Hard on the heels of the failed Harrison city special sales tax election for a recreation complex, Jeff Crockett, former Harrison mayor, said a group is scheduled to meet Monday night to discuss the possibility of trying to get a YMCA organization in Harrison again.
It’s not the first time such a proposal was made. The last time was in September 2011, during Crockett’s term as mayor.
Officials from the Ozark Regional YMCA based in Springfield, Missouri, met with about 20 people interested in starting a Y in Harrison.
The YMCA representative said the ORYMCA had programs in various cities in southwest Missouri. He said the Y doesn’t recruit cities or communities for membership, rather waiting for a community to contact the Y organization.
A YMCA is often thought of as a gymnasium with a pool, but the representative said the Y offers much more to communities.
For example, a Y might not even have a formal building at first. It could offer programs like English as a second language and even work to help a community with homelessness problems.
He said some community groups already in existence sometimes feel threatened by the formation of a Y, but he emphasized that a YMCA does not attempt to compete with any other organization.
Instead, Y groups work with schools, churches or any other entity to work on community problems.
But the most important thing a Y offers communities is leadership. It would be up to the community to decide what programs are most important.
The Harrison Parks Department, Consolidated Youth and other groups offer youth sports activities. The representative said the Y would not duplicate those programs, but enhance others to give youth, even adults, a feeling of involvement.
Still, it would have to be a community endeavor. At the September 2011 meeting, audience members offered names of individuals who might pledge financial support and the effort began.
A poll on the Harrison Daily Times website in September 2011 showed 120 people voted that a Y would be a great opportunity. Four people said it would require too much work to get started, 41 said very few people actually go to a YMCA and 29 others said there probably wouldn’t be much support.
When the move began, a committee was formed and it was tasked with raising $400,000 over a three year period. In December 2013 things changed.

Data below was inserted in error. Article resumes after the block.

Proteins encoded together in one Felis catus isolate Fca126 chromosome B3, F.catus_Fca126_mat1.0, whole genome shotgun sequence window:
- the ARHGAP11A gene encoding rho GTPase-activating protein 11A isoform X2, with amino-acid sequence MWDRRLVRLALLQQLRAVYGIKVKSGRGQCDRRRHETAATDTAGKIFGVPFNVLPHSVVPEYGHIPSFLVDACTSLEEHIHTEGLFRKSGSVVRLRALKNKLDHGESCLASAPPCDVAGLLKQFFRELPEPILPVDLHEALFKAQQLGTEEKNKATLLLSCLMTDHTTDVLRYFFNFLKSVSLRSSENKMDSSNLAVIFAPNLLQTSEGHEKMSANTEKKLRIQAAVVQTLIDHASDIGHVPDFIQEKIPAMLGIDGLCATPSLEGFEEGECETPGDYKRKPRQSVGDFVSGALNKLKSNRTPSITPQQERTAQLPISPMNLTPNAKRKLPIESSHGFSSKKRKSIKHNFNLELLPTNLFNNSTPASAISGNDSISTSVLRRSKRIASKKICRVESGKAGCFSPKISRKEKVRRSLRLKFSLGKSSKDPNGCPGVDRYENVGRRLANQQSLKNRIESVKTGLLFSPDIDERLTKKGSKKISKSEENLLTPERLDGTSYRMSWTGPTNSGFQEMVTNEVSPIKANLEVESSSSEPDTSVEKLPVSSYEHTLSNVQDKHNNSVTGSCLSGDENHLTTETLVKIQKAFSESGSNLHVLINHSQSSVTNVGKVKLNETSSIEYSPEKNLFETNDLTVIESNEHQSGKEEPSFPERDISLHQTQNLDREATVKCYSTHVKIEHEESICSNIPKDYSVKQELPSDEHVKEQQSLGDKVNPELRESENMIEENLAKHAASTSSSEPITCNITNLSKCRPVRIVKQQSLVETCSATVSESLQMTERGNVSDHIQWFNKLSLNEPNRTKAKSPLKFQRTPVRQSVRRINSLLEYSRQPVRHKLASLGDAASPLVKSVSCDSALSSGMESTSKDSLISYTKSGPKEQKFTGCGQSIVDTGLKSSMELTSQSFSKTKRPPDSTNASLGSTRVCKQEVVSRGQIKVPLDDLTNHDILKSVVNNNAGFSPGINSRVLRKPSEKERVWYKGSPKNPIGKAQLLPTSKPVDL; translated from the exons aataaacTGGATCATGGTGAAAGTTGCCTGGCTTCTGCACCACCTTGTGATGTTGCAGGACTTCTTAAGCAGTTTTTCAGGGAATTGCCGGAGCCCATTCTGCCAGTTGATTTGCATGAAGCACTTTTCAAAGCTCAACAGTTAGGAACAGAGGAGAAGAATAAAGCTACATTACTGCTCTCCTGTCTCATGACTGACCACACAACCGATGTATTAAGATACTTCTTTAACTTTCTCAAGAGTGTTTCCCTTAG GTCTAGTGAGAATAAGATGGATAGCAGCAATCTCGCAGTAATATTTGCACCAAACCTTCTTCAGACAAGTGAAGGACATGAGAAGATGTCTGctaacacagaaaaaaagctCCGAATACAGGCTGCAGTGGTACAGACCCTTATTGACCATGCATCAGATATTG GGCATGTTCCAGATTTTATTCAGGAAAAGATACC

Neil Elliott said at the time that supporters had accumulated about $300,000 in pledges over a three-year period and were getting ready for the community phase, when they would take the project to the public for the remaining $100,000.
But leadership of the YMCA Regional office changed a few months earlier and the interim director then said Harrison would have to have $320,000 up front in order to start a YMCA.
The effort then died.
But Crockett told the Daily Times on Wednesday that some members of the group originally trying to recruit a Y have been contacted to see if they would once again follow the plan.
The push for the new recreational complex showed there was a need for something like it in the community, although a majority of voters didn’t want to spend so much money.
So, he’s also been in contact with some of the people who were supporters of the city’s effort and invited them to attend Monday night’s meeting.
“At this point in time with the interest that we’ve had around town it might be a good time to pursue that,” Crockett said. “And it’s not going to cost the taxpayers a dime.”
The plan would be to solicit pledges until they reach the necessary threshold. At that point, contributors would be asked to convert those pledges to cash that would then be put into a bank account and YMCA officials would be contacted. If they aren’t interested then, all contributors would get their money back, Crockett said.
The meeting is scheduled for 7 p.m. Monday, Nov. 18, at the Durand Center inside Crockett Tower, which Crockett owns. He invited anyone interested in the effort to attend.